How fatphobia influences what fashions are considered 'flattering' — and why plus-size women are tired of being told to 'dress for your figure'

A woman wearing jeans and a white top looks into a full-length mirror.
Plus-size bodies are excluded from fashion trends, argues contributor Meghan De Maria. (Getty Images)

Meghan De Maria is a journalist and body liberation advocate whose work has appeared in Glamour, Cosmopolitan and more. When she's not writing, she leads the Plus Raleigh group in North Carolina's Triangle area, connecting plus-size people for support and community.

If you don't have "legging legs," they aren't for you. You should avoid shorts that hit the biggest part of your thighs. And definitely don't wear horizontal stripes.

From teen magazines to your nosy mother-in-law, these nuggets of so-called advice are everywhere. Women of all sizes are told to "dress for your figure" and wear clothes that society has deemed "flattering." But what if — and hear me out — everyone just wore what they wanted?

Calling items of clothing "flattering" only on certain bodies is, in itself, fatphobic. Crop tops that show off gloriously full bellies and sleeveless blouses that put stretch marks on display are never what people who use the term have in mind, even if these items make the wearer feel the most confident. Flattering your body is about hiding, minimizing and shrinking your style preferences to comply with societal norms.

As plus-size fashion editor Billie Bhatia told the Guardian in 2020, people tend to use "flattering" as a euphemism for "slimming." But if you used the latter term, you'd be called out — and rightfully so. People in larger bodies are constantly told not to take up space — in too-small public seating, in being disproportionately censored on Instagram, in still-legal workplace weight discrimination cases. Now we're expected to diminish our style to make other people more comfortable? No thanks.

Women's clothing trends have long been designed to accentuate certain features (often to cater to the male gaze), even before "flattering" was a commonly used term. In the heyday of teen magazines as the go-to for fashion advice, we let our body shapes be compared to fruit — seriously, why? — and used that to determine what we "should" wear. I distinctly remember buying printed swimsuit tops and solid bottoms because my favorite magazine suggested pear-shaped girls do so to "draw the eyes upward." The implication, of course, is that people in smaller bodies can buy the trendy crop top, wear the shorts, work out in the leggings. But larger bodies are problems to be hidden, and the people living in them aren't worthy of lives as full as their smaller counterparts'.

Calling something "flattering" implies that it accentuates your "best" physical features and hides your so-called flaws. But if the world weren't inherently fatphobic, different body shapes wouldn't be seen as flawed in the first place. Yes, different clothing styles will look different on various body types. But what if we saw that as a neutral thing, rather than a negative one? People in larger bodies don't need to live in the shadows of shapewear and "control top" tights or to wear dark colors that minimize our appearance. Your body is just that: a body. It carries you through the world each day. Why should you hide that?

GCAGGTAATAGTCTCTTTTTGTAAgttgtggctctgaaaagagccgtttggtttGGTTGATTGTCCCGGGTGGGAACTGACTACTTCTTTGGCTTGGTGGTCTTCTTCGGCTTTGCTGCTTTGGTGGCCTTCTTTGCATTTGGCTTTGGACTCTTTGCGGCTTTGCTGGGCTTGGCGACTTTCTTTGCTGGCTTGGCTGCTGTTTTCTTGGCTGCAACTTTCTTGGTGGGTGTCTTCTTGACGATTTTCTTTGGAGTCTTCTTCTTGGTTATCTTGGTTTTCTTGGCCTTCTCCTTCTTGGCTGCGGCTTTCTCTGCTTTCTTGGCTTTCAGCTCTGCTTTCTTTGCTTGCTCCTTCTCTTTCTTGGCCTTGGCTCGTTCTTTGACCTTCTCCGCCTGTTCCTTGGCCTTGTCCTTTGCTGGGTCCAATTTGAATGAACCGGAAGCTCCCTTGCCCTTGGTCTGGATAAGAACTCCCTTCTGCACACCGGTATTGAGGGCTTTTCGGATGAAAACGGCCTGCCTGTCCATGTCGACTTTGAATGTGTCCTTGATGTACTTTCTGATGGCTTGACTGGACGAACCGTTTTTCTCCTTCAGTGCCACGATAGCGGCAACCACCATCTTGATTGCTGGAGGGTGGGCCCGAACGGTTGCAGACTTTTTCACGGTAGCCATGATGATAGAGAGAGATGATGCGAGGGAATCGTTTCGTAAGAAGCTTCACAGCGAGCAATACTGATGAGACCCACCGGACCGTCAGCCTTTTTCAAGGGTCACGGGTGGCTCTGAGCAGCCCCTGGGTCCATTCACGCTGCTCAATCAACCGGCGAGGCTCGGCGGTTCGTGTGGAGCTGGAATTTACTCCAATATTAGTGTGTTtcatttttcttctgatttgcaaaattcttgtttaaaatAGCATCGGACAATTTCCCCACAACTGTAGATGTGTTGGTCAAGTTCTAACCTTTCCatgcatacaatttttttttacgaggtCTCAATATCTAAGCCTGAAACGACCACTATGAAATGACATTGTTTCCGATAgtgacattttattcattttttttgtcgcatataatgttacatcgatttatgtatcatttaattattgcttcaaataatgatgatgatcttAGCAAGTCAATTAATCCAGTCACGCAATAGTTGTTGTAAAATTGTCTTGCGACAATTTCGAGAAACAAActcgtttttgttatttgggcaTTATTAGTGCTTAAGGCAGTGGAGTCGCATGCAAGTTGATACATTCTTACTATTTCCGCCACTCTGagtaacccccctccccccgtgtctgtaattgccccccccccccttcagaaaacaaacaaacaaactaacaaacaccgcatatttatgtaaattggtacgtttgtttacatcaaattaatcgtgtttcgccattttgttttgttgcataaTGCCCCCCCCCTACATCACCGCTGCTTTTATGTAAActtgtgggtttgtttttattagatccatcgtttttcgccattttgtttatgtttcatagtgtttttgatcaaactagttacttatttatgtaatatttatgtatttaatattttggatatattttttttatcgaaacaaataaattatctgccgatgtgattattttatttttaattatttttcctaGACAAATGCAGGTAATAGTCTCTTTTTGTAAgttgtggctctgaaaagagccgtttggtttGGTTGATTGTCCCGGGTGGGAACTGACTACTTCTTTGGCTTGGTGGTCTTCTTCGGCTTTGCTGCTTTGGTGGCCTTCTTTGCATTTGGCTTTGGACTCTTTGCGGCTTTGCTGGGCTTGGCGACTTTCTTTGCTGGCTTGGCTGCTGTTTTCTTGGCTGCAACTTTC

People already know I'm fat; they're not going to be shocked if there's a visible belly outline when I wear my favorite bodysuit. And your friends aren't going to think less of you if you roll up to brunch wearing shorts that leave a bit of cellulite on display. In reality, it's empowering to buck the so-called "flattering" advice intentionally, and to dress for yourself and no one else. Want to tell me a certain dress makes me "look fat"? You're right — because I am fat! Congratulations on having eyesight.

Wearing clothes that express who we are is one of the few ways people in larger bodies can take up space in their day-to-day lives. (And when women's plus-size fashion often consists of less-than-stylish cold-shoulder tops and matronly florals, even that isn't easy.) If you're uncomfortable with someone's outfit choices, that's a "you" problem. They aren't dressing for you; they're dressing for themselves, to claim an ounce of power in a world that's quite literally built against them.

If you think, for instance, plus-size folks are going to skip the tenniscore trend because they have thick thighs or that they'll shy away from crop tops or balletcore's fitted silhouettes, think again. Our bodies are ours — and we'll adorn them however we want.